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Reviews

Reviewing is at the heart of what we do. Here you’ll find all the reviews that our wonderful team have written. If you want to find something more specific, why not pick a genre of show instead from the list in the menu

CIRCA, Old Red Lion Theatre – Review

Having connected online, a pretty young man (Thomas Flynn) and a bulky older guy (Antony Gabriel) meet for an unsuccessful sexual encounter. Then the pretty boy plays a strip game with a friend (and lover?) who tries to discourage him from moving to London to attend art school. Next, at art school we find pretty boy enamoured of an older student (Joseph Rowe) who’s about to abandon him to study in Paris. And so it rolls on… At first I ...

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Classified, Tristan Bates Theatre – Review

Entering the small space to the sound of gunfire we saw all four cast members on stage in poses hinting at their roles to come.  Some of the audience seating was a bit wobbly, but it was a short production and engrossing enough to detract from any discomfort.  Firstly, new teenage mother Leanne (Anna Hallas Smith) is being interviewed about her three day old baby son, Jax.  The interviewer (David Leik) is from DOLCO -Department of Life Choice Options – ...

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One Hundred Words For Snow, Trafalgar Studio 2 – review

All explorers are men.  Beady men at that.  So says Rory, who isn’t a man, even though she has a man’s name.  Although Rory is short for Arora, which isn’t much better in her eyes. We find all this out, plus so much more, within the first few minutes that follow Rory bounding onto the stage, already chatting to an audience that hasn’t even had the chance to settle down into their seats. She’s a bundle of pure energy and ...

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Footfalls & Plays, Jack Studio – Review

For Plays, three identical urns contain a man, his wife and his mistress as they relive their perspectives of the affair in rapid and eccentric fashion. It’s quirky, and so off the wall, but also captivating and charming. Three actors hide inside futuristic yet simple egg-pod like compost bins, with only their heads visible as they reel off Play’s dialogue. That everyone is covered in dusky blue paint, with unexplained aquatic-type scales adhering to their skin, provides an unplaceable yet otherworldly ...

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Three Shades, Ram Jam Records, Kingston – review

A bare footed lady, head to foot in black, slowly walks from behind us to the stage. It’s a compelling sight to open any play. But it’s not the first thing that stands out for Everything Theatre’s first visit to Ram Jam Records in Kingston. Before the show even starts there is the delight of discovering this venue, hidden away behind the Grey Horse Pub, just a couple of minutes’ walk from both bus and train stations. For a lover of good ...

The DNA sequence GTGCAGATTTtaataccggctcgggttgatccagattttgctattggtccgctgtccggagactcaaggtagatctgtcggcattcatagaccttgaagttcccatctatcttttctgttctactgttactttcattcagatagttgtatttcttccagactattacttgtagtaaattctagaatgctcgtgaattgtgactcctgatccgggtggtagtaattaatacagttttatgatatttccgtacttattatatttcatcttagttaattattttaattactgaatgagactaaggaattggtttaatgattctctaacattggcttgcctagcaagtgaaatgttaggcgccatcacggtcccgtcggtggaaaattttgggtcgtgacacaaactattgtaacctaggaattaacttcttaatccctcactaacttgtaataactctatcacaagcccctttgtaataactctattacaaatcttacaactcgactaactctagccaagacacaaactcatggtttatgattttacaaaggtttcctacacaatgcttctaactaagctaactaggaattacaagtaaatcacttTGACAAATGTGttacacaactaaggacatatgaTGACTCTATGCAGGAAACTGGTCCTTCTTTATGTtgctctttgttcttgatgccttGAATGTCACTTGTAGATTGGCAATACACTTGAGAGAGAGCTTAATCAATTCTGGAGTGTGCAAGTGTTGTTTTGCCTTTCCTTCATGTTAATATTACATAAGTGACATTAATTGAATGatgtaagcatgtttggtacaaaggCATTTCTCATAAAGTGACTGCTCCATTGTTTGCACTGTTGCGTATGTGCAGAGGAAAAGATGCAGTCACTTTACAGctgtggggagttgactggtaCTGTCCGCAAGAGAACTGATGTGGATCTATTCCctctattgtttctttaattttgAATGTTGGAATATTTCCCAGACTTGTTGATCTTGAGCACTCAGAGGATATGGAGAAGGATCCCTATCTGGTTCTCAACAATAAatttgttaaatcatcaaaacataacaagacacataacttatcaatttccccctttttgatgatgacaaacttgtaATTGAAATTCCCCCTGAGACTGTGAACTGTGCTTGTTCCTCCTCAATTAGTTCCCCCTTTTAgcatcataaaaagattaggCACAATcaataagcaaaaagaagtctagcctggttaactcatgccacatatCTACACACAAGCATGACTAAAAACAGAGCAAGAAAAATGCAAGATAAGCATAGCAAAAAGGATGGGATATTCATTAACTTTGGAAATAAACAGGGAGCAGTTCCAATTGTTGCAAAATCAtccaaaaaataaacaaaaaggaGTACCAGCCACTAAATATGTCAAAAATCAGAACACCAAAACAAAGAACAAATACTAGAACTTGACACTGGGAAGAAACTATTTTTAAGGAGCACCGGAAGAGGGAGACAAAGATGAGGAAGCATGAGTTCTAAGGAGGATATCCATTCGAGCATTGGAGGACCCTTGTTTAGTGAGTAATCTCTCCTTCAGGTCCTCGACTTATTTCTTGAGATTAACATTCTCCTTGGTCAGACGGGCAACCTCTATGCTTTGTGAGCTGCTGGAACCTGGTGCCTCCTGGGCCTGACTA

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Lipstick: A Fairy Tale of Iran, Omnibus Theatre – Review

Drag theatre is an increasingly broad church and here it is used to serious political effect at Omnibus Theatre’s 96 Festival of queer theatre, which celebrates the iconic 1996 Pride party on nearby Clapham Common.  The drag, for fans, delivers. Lip syncing, pop covers, gay culture references (including a welcome nod to Kenneth Williams), fan dances and wounded glamour are all present and correct.  Everything looks divine too. Sam Wilde and Elizabeth Harper’s set design, in a reconfigured Omnibus auditorium, is ...

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The Grand Expedition, Secret Location – Review

Following texted directions to the secret location “somewhere on the Victoria Line”, you make your way to a disused warehouse on the outskirts of town. Welcomed by a woman dressed as a 1930s aviator, speaking an imaginary language that hovers somewhere between Japanese and Klingon, you’re handed a beer – never a bad thing in a theatre – and led into the dining room. This turns out to be a vast octagonal space, hosting a dozen round 8-seater tables, mounted ...

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The Pirates of Penzance, Wilton’s Music Hall – Review

After several years of clashing diaries and missed opportunities, I finally made it to the legendary Wilton’s Music Hall in Whitechapel. John Wilton’s magnificent music hall was opened in 1859, and has survived the obligatory fire and demolition notice on several occasions since then. It eventually acquired Grade II status and reopened as a theatrical venue in 1997. We are deep in Jack the Ripper territory and a huge Victorian brass lamp announces the venue in Graces Alley. The interior ...

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There Is A Field, Theatre503 -Review

Mark (Sam Frenchum) is from a typical East End family, working class to the core.  Except Mark has gone off the rails with too many drugs, and has been kicked out of the family home.  After the death of his dad his mum (Sarah Finigan) wants him home, because after all, family is everything and it’s his duty to be at the front of the funeral; people have to see him there to show the family strength.  The problem is ...

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